In this weeks blog I’ll be taking a closer look at the comment system and the consequences of anonymity on social media and just the web in general. A classmate of mine has given me two good works on this, more specifically ‘The Online Disinhibition Effect’ by J. Suler and ‘Reading the Comments’ by J. M. Reagle.
I feel like talking about Suler is a good starting point on how online behaviour can work differently from real life performance. The disinhibition effect is the phenomenon whereby people online express emotions and desires that they would otherwise restrain offline. He makes a distinction between ‘benign disinhibition’ and ‘toxic disinhibition’, whereby the former is the situation where people display a large amount of hospitality and friendliness and the latter, the state where they express hateful and rude statements. Suler states that the anonymity, or even physical invisibility to a minor extent, we obtain online is a big factor in the creation of the effect.
While I understand the difference between the two versions I feel as if, the benign effect can’t really be called as an expression of suppressed feelings as the toxic one. People whom are friendly online, I think are by nature also very friendly people offline. While people who behave in a rude, hateful and discriminatory way online, aren’t necessarily also bad people offline. It wouldn’t be surprised if some Internet trolls are actually nice people in real life, but take on a complete new personality when they surf on the Internet.
This ‘Online Disinhibition Effect’ is important to keep in mind, as we move to the next work, namely that of J. M. Reagle. His text talks more specifically about comments on online blogs, forums and social media. I think we all have looked at the comments of a video or social media post before and found that it sometimes contains some very hateful messages. The comments are just an example of the effect described by Suler. Because our identity is protected by our anonymity online, we are free to comment whatever we want on what we find. A few famous youtubers have decided to disable their comment sections in the past, some of them even permanent. Many have stated that this action had an impact on their channel.
Another famous example where toxic comments come forth is on news articles on Facebook. Even though I try to stay away from them, I sometimes can’t resist reading them and finding out some very ignorant comments. When it comes to politics many take on a very cynical, even sour (as we say in dutch) attitude. While Facebook goes against the anonymity principle that is brought forth by both the authors, it is still not enough to block some very toxic comments. I personally think this has to do with the fact that even though our identity is exposed, nothing holds us accountable for what we write in comment sections. If people call someone out on a lie in a response to a comment, many of them will either ignore it or attack that person back.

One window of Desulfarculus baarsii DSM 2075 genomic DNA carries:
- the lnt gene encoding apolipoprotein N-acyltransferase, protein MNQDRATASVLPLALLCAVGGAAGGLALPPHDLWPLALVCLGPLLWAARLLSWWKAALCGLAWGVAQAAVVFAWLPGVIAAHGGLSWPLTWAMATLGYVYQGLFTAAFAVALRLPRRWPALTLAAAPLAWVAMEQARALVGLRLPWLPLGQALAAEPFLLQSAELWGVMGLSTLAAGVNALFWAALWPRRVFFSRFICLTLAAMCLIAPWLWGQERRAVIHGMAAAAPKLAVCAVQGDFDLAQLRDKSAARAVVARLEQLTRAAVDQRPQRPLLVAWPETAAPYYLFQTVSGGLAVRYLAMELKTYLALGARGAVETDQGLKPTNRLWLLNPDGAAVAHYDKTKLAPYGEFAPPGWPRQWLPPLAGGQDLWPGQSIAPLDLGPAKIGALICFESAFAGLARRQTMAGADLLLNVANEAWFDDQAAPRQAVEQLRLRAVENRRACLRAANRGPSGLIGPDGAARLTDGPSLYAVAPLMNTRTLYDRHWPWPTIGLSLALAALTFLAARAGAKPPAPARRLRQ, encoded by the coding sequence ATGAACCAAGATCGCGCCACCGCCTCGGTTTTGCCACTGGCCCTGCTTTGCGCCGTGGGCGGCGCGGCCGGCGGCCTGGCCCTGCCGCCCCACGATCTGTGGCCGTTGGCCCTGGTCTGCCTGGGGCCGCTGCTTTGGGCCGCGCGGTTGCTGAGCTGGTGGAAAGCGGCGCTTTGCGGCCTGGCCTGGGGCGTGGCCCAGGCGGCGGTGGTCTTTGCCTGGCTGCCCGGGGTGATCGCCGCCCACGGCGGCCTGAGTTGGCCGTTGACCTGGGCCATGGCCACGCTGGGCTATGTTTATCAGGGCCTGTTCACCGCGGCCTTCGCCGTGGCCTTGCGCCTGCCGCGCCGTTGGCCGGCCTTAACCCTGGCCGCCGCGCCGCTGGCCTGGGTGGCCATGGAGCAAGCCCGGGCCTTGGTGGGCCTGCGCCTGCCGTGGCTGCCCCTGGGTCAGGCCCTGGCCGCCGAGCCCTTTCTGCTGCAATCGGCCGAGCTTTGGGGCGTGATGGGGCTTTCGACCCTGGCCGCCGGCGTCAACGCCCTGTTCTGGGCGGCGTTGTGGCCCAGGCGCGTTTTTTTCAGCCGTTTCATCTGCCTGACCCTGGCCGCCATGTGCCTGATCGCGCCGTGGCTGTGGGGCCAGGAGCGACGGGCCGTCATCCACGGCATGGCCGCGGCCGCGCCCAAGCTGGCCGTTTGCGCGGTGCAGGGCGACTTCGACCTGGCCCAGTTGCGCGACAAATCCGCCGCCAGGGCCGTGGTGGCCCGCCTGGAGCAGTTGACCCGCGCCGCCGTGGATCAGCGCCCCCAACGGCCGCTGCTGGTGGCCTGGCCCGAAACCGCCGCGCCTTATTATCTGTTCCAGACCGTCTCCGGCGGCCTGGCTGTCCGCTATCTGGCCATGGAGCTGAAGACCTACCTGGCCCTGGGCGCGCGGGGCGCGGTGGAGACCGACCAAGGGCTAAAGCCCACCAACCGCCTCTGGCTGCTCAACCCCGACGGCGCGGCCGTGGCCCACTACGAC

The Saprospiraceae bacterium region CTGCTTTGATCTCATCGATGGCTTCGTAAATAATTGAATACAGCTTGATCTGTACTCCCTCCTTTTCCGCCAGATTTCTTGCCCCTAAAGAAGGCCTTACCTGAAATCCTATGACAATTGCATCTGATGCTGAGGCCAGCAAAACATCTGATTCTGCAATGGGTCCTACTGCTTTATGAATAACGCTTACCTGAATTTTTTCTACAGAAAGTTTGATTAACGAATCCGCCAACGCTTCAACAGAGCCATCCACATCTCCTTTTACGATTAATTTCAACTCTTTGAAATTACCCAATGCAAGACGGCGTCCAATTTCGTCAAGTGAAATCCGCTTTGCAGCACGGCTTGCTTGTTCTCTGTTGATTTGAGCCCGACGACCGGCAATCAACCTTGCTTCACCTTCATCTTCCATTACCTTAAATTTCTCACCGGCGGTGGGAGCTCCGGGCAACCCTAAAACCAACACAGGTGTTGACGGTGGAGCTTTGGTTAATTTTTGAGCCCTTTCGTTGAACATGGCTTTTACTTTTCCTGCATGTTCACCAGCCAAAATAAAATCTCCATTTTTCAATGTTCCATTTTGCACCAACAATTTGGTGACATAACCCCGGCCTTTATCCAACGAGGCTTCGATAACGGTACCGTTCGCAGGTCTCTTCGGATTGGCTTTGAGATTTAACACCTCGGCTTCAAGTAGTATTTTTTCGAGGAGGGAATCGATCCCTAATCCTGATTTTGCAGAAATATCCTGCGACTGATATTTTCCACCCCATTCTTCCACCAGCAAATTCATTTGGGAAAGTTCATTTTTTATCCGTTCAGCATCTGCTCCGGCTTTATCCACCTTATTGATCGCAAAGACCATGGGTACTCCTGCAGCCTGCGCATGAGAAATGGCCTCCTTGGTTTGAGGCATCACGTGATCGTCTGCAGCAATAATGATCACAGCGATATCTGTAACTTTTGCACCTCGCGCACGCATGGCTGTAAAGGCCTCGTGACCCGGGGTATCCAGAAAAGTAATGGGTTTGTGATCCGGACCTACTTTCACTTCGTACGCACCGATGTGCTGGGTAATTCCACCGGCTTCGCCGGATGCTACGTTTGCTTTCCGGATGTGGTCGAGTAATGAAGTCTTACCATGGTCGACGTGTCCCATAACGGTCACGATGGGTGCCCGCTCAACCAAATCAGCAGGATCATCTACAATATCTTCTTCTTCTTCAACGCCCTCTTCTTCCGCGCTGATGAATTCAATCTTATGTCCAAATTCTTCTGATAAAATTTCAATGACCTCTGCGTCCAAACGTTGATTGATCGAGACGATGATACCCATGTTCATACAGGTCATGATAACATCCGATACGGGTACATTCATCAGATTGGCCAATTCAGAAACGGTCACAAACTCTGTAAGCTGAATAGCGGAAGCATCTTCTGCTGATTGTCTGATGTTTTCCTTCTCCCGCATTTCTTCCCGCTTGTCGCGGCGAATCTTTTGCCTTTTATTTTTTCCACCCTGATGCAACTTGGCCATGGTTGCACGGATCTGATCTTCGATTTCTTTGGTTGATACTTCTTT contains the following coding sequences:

Just today (15th of October), I saw a perfect example of the topic of this blog post. It was a news article by De Morgen, which a Flemish quality newspaper about a statement by the actress Mayim Bialik, who plays in The Big Bang Theory. It was about the recent scandal involving Weinstein in Hollywood. I won’t go further on this as it’s not of importance here but if you followed the news for the past week then you definitely heard of it. She said that because she dresses just mediocre and doesn’t really flirt with people, she never had the problem of men harassing her. In a perfect society women should be able to dress how they want etc., but because that’s not the society we live in, women are to be careful in those things. When I took a look at the comment section I was kinda disgusted with the responses to the article. One guy stated that she dresses mediocre because she has nothing to show for in the first place, another one calling her a dumb religious child. One guy even stated that she has been going crazy for a while now, speaking as if he personally knows her. 2 out the 3 profiles of the people I stated above where fake accounts. So here again the anonymity makes it so they can say whatever they want without it ever harming them in real life.
It is one of the many sad things that have come with the rising popularity of social media, and sadly one that is very hard to counter. Though we shouldn’t just look at the toxic comments, but also appreciate the encouraging ones or those with constructive criticism. As with anything on the Internet, there’s a good and bad side to it.